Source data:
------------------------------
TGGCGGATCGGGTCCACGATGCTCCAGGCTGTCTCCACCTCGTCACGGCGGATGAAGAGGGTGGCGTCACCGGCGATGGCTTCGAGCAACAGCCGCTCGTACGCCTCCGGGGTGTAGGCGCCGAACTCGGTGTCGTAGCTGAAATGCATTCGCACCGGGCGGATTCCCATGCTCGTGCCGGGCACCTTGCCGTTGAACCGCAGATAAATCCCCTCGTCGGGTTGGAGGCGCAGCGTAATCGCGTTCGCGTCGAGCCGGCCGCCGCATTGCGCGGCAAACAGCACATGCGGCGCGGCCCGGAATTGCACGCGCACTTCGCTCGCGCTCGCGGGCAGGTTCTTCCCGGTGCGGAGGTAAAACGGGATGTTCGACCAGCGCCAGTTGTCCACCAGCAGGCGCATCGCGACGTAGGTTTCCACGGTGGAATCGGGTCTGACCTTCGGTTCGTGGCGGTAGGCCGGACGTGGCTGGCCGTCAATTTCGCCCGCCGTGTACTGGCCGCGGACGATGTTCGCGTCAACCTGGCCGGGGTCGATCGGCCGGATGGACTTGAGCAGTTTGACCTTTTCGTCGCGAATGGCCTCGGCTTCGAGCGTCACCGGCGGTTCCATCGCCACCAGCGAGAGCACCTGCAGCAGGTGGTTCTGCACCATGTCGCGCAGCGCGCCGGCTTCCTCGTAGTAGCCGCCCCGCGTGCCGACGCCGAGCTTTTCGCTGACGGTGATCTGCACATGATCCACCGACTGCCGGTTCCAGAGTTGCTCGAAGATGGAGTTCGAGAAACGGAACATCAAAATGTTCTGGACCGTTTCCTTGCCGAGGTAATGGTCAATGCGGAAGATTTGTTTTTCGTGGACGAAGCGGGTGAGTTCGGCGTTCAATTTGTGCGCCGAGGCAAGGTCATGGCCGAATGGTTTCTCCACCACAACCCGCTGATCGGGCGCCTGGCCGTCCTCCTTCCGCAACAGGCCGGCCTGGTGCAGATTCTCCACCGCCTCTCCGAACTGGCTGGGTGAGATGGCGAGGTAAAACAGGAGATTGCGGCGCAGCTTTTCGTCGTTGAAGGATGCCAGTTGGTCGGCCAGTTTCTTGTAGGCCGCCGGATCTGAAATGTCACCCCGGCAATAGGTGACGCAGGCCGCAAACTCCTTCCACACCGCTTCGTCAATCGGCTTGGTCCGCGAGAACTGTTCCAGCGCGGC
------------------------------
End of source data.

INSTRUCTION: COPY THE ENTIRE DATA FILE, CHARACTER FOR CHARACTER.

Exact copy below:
TGGCGGATCGGGTCCACGATGCTCCAGGCTGTCTCCACCTCGTCACGGCGGATGAAGAGGGTGGCGTCACCGGCGATGGCTTCGAGCAACAGCCGCTCGTACGCCTCCGGGGTGTAGGCGCCGAACTCGGTGTCGTAGCTGAAATGCATTCGCACCGGGCGGATTCCCATGCTCGTGCCGGGCACCTTGCCGTTGAACCGCAGATAAATCCCCTCGTCGGGTTGGAGGCGCAGCGTAATCGCGTTCGCGTCGAGCCGGCCGCCGCATTGCGCGGCAAACAGCACATGCGGCGCGGCCCGGAATTGCACGCGCACTTCGCTCGCGCTCGCGGGCAGGTTCTTCCCGGTGCGGAGGTAAAACGGGATGTTCGACCAGCGCCAGTTGTCCACCAGCAGGCGCATCGCGACGTAGGTTTCCACGGTGGAATCGGGTCTGACCTTCGGTTCGTGGCGGTAGGCCGGACGTGGCTGGCCGTCAATTTCGCCCGCCGTGTACTGGCCGCGGACGATGTTCGCGTCAACCTGGCCGGGGTCGATCGGCCGGATGGACTTGAGCAGTTTGACCTTTTCGTCGCGAATGGCCTCGGCTTCGAGCGTCACCGGCGGTTCCATCGCCACCAGCGAGAGCACCTGCAGCAGGTGGTTCTGCACCATGTCGCGCAGCGCGCCGGCTTCCTCGTAGTAGCCGCCCCGCGTGCCGACGCCGAGCTTTTCGCTGACGGTGATCTGCACATGATCCACCGACTGCCGGTTCCAGAGTTGCTCGAAGATGGAGTTCGAGAAACGGAACATCAAAATGTTCTGGACCGTTTCCTTGCCGAGGTAATGGTCAATGCGGAAGATTTGTTTTTCGTGGACGAAGCGGGTGAGTTCGGCGTTCAATTTGTGCGCCGAGGCAAGGTCATGGCCGAATGGTTTCTCCACCACAACCCGCTGATCGGGCGCCTGGCCGTCCTCCTTCCGCAACAGGCCGGCCTGGTGCAGATTCTCCACCGCCTCTCCGAACTGGCTGGGTGAGATGGCGAGGTAAAACAGGAGATTGCGGCGCAGCTTTTCGTCGTTGAAGGATGCCAGTTGGTCGGCCAGTTTCTTGTAGGCCGCCGGATCTGAAATGTCACCCCGGCAATAGGTGACGCAGGCCGCAAACTCCTTCCACACCGCTTCGTCAATCGGCTTGGTCCGCGAGAACTGTTCCAGCGCGGC